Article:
You or your partner can start to massage the perineum with fingers and a lubricating jelly when you are about 34 weeks pregnant. After that, it should be done each day. This will soften the skin and may help it stretch during labor.
Care will be taken during birth to prevent a tear if possible.
This content is reviewed regularly and is updated when new and relevant evidence is made available. This information is neither intended nor implied to be a substitute for professional medical advice. Always seek the advice of your physician or other qualified health provider prior to starting any new treatment or with questions regarding a medical condition.
Edits to original content made by Denver Health.
Copyright © EBSCO Information Services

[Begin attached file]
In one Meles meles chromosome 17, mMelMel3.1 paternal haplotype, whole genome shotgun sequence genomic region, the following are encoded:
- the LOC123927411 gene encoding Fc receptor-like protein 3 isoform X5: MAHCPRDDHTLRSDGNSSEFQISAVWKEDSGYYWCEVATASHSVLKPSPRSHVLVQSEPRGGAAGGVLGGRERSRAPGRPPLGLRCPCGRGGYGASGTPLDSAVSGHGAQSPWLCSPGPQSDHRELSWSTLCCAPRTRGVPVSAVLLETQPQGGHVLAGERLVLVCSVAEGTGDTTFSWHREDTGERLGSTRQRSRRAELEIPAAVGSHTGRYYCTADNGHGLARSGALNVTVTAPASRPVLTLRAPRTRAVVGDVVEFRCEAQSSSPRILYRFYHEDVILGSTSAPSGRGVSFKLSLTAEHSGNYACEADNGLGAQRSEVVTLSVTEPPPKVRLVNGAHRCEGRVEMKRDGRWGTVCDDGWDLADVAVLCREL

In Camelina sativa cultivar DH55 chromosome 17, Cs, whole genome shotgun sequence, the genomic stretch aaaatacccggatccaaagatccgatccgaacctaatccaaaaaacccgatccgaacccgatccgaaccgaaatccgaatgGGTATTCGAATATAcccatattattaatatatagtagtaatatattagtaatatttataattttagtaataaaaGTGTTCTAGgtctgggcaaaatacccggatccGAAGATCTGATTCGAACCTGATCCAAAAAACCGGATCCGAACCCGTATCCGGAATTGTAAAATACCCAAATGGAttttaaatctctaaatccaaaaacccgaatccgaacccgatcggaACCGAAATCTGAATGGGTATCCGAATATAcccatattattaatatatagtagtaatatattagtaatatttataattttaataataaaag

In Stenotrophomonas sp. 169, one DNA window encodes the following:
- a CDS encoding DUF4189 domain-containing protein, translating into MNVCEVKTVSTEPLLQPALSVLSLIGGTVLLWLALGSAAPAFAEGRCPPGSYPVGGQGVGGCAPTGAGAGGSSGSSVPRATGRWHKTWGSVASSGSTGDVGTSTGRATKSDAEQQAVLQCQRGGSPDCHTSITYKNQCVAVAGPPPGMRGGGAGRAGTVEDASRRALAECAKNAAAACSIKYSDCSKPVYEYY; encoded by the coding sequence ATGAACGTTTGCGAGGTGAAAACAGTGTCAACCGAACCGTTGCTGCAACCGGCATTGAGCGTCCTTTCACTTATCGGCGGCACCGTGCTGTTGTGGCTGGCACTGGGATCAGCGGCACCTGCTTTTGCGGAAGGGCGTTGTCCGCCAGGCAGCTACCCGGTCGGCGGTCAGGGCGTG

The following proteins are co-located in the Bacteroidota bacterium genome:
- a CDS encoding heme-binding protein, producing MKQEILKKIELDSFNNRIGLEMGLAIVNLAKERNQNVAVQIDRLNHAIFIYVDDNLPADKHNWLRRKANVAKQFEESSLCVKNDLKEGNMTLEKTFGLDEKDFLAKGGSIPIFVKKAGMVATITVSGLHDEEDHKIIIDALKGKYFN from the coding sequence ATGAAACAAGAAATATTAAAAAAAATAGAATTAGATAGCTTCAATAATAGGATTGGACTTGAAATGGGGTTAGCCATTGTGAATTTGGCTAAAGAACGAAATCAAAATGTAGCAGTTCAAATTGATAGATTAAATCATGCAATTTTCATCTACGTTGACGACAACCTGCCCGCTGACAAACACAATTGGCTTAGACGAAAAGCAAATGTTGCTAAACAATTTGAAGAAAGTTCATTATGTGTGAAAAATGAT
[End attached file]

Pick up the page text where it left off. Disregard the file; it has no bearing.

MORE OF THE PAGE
All rights reserved.
a (Laceration, Vaginal; Vaginal Tears; Tears, Vaginal)
The American Congress of Obstetricians and Gynecologists http://www.acog.org
Women's Health—US Department of Health and Human Services http://www.womenshealth.gov
Health Canada https://www.canada.ca
Women's Health Matters http://www.womenshealthmatters.ca
National Institute for Health and Clinical Excellence (NICE). Guideline on intrapartum care of healthy women and their babies during childbirth. NICE 2014 Dec:CG190.
Perineal massage in pregnancy. American College of Nurse-Midwives website. Available at: http://www.midwife.org/ACNM/files/ccLibraryFiles/Filename/000000000656/Perineal%20Massage%20in%20Pregnancy.pdf. Published January/February 2005. Accessed July 1, 2019.
Perineal trauma and repair in labor and delivery. EBSCO DynaMed website. Available at: http://www.dynamed.com/topics/dmp~AN~T905376/Perineal-trauma-and-repair-in-labor-and-delivery . Updated May 24, 2019. Accessed July 1, 2019.